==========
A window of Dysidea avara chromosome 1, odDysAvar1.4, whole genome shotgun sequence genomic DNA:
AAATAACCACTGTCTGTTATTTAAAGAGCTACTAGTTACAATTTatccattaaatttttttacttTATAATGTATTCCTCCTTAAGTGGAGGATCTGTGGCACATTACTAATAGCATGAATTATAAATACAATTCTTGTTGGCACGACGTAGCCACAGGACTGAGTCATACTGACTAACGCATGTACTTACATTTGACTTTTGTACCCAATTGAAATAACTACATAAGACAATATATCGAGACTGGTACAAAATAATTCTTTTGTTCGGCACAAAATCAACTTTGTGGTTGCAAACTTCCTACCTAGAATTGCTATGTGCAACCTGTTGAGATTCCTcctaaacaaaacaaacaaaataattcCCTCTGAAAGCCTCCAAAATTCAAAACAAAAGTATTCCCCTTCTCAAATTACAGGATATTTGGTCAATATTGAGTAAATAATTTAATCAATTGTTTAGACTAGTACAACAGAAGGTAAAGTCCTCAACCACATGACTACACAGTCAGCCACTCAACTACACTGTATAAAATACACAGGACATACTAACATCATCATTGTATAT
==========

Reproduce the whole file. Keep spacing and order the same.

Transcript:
A window of Dysidea avara chromosome 1, odDysAvar1.4, whole genome shotgun sequence genomic DNA:
AAATAACCACTGTCTGTTATTTAAAGAGCTACTAGTTACAATTTatccattaaatttttttacttTATAATGTATTCCTCCTTAAGTGGAGGATCTGTGGCACATTACTAATAGCATGAATTATAAATACAATTCTTGTTGGCACGACGTAGCCACAGGACTGAGTCATACTGACTAACGCATGTACTTACATTTGACTTTTGTACCCAATTGAAATAACTACATAAGACAATATATCGAGACTGGTACAAAATAATTCTTTTGTTCGGCACAAAATCAACTTTGTGGTTGCAAACTTCCTACCTAGAATTGCTATGTGCAACCTGTTGAGATTCCTcctaaacaaaacaaacaaaataattcCCTCTGAAAGCCTCCAAAATTCAAAACAAAAGTATTCCCCTTCTCAAATTACAGGATATTTGGTCAATATTGAGTAAATAATTTAATCAATTGTTTAGACTAGTACAACAGAAGGTAAAGTCCTCAACCACATGACTACACAGTCAGCCACTCAACTACACTGTATAAAATACACAGGACATACTAACATCATCATTGTATAT